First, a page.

I feel like it took a bit for me to get into this, though that could be because I didn't really have much time to sit and just power through it. But when I did get a chance to sit and read, I quite liked it. And the last quarter of the book was really enjoyable and I really hope there'll be a fourth book, because I want to read more about Bird!!!
The Way Back Home is the third book in a series called Wildflower. It's a really happy, uplifting book about a girl named Bird Barrett becomes a famous folk singer and goes on tour. I would definitely recommend this series.
I truly enjoyed this series. It was honest and heart wrenching and really really cute. Surprised that this isn't a popular YA trilogy tbh.
I will admit that I wasn't the biggest fan of Wildflower and the Road to You, finding the characters underdeveloped and cliched for a YA novel. However, the Way Back Home redeemed the series and was my favorite book of the trilogy. Alecia did a beautiful job wrapping up all the loose ends created by the series, showing different sides of less than memorable characters and giving Bird the romance she deserved. I wasn't originally on Team Adam because I thought he was a player, but I was swooning at every scene he was in. There was something so genuine and raw about Adam's character that made him endearing. The only reason I didn't give The Way Back Home five stars was the times that Bird lashed out or became jealous, but I thought Alecia accurately portrayed the media and the pros and cons of a celebrity's life. Our society chooses not to show the negative effects being in the spotlight can have on a person because, at the end of the day, a celebrity is a person who has their name well known. I really do think the characters have matured gracefully and grew into their skin.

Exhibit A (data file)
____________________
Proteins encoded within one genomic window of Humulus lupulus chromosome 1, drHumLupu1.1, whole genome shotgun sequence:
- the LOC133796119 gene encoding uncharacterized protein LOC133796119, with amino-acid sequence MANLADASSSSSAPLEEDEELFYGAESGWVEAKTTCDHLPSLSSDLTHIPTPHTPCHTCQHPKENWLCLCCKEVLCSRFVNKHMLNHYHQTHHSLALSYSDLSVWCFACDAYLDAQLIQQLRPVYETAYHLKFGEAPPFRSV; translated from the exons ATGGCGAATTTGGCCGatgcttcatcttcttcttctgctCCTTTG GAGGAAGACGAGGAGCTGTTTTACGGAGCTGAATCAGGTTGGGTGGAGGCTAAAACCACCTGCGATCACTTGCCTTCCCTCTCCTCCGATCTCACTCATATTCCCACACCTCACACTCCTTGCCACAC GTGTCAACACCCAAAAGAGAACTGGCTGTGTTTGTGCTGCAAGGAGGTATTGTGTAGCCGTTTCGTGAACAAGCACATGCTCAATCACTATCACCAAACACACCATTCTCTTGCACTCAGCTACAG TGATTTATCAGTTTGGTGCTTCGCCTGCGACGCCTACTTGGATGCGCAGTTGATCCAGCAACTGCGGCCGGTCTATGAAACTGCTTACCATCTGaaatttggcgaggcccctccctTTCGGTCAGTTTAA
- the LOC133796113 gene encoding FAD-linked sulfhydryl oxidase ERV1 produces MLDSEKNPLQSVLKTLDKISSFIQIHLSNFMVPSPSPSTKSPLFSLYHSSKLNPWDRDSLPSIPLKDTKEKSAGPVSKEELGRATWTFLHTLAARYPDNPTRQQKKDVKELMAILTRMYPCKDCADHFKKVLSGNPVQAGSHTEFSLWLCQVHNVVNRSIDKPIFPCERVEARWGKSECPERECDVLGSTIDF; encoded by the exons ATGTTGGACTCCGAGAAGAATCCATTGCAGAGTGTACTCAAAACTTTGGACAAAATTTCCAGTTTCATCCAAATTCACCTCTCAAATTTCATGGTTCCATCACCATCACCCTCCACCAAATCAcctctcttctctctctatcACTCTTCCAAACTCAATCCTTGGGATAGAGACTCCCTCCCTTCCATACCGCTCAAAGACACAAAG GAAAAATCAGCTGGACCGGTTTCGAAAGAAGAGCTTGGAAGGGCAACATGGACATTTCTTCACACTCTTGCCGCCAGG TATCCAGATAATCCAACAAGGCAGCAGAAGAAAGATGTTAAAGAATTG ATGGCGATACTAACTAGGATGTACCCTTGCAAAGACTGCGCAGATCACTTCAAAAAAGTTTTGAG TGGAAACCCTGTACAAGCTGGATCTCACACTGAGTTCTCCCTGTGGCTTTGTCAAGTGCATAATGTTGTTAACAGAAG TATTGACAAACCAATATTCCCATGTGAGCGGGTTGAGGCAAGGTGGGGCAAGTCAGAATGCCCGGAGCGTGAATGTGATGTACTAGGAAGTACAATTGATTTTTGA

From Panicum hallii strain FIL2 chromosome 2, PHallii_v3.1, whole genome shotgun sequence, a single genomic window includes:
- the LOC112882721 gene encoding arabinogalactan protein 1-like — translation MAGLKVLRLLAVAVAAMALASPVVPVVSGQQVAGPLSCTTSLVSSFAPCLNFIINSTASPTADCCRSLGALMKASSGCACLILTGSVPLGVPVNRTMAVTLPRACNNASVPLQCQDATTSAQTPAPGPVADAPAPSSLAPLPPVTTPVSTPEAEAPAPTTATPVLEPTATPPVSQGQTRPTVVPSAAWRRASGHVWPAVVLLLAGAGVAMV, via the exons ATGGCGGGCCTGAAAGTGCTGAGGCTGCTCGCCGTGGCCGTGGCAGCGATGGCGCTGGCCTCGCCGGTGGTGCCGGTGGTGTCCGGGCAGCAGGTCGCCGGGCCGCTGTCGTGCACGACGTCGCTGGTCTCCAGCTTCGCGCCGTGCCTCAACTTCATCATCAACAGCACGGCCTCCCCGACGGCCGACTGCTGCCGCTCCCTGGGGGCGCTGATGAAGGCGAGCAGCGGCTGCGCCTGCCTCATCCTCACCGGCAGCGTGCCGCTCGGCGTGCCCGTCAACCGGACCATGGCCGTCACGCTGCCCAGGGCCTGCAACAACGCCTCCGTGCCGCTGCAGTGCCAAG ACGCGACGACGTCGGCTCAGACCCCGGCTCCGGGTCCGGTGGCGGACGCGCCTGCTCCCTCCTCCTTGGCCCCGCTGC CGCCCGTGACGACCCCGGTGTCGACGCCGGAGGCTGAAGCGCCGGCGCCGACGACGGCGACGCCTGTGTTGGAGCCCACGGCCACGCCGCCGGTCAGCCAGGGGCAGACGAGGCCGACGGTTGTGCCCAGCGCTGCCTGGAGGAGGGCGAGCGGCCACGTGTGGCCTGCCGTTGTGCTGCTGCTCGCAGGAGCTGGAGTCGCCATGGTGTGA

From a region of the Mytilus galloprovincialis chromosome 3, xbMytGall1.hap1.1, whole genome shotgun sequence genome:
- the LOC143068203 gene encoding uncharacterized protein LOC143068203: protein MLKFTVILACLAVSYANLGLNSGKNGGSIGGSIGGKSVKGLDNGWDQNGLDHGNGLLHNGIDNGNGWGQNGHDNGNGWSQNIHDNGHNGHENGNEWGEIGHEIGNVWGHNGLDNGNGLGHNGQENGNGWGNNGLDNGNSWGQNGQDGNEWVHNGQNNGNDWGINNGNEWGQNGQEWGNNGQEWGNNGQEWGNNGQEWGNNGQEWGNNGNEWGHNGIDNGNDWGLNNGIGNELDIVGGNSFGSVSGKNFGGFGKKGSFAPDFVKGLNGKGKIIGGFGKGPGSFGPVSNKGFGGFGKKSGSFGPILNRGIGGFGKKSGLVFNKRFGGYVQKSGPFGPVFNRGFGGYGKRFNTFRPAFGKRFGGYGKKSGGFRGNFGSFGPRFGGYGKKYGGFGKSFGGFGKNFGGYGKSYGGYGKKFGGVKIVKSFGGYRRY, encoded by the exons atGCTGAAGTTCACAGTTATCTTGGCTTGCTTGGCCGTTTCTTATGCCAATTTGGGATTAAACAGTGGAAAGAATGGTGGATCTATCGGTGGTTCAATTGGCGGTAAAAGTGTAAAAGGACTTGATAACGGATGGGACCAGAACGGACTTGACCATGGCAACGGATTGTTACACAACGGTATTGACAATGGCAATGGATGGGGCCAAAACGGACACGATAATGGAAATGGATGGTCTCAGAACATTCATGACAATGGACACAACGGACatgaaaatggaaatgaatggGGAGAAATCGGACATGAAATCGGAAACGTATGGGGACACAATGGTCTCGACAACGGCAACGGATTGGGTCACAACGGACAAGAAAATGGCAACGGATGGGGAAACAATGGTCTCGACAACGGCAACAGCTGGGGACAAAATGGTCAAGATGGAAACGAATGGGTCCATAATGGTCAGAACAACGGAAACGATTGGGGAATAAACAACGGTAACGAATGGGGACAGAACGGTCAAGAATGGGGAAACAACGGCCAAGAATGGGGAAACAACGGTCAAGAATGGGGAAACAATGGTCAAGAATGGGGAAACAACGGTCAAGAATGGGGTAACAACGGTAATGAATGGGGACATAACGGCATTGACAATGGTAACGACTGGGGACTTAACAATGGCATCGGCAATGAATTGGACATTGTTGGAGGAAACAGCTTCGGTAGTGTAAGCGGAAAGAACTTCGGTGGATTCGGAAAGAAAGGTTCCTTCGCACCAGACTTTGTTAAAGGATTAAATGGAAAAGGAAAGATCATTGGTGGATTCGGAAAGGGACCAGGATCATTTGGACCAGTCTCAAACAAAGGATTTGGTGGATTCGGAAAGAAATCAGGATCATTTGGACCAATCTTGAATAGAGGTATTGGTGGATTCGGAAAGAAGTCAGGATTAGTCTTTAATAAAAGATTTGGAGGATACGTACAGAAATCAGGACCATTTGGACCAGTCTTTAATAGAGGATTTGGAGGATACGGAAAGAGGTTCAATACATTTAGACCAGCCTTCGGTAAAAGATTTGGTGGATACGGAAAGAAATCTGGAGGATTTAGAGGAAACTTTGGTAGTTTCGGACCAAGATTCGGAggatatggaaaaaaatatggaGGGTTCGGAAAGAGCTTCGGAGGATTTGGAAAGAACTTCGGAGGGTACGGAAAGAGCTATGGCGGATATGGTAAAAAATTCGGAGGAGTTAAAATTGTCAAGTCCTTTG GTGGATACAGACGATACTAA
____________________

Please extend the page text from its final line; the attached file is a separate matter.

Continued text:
The Way Back Home is book 3 (of, presumably, 3) in the Wildflower series, and since I read the first two a while back I spent much of my read of this one considering how it does, and doesn't, stand on its own as a book.Bird changes over the series—a good thing, since a realistic character should change as she grows older, but also a complicated one. In Wildflower, Bird was the innocent, naïve girl on the cusp of stardom. By The Road to You, she was struggling to navigate what that stardom, that fame, meant. But in The Way Back Home, the book drops us right in—Bird's officially famous now, the kind of famous that comes with bodyguards and screaming fans, and she's also gotten a lot more comfortable with that fame. I suspect that if you dropped into this book without the background of the first two books, you'd miss most of that sweet, naïve sense. Oh, Bird's still naïve, but now that's much more of a liability, because, well, she's also sort of turned into a diva. One who doesn't really understand how the world works.I like that a lot of what Bird faces comes back to her—that is, although other people don't always help matters, she ultimately finds that she has to take responsibility for her actions and her attitude. But I found it a little eyebrow-raising that she flips between two basic settings—sickly sweet and total diva. There's not a lot of middle ground.So...it's fine? But I'm sorry to see Bird spend so much time on the 'me me me' side of things.
Cute series with a good ending.
3.5 stars. This was a fun look at the rise to stardom and issues artists face in a Young Adult novel that is easy to recommend because it has a good main character and is clean.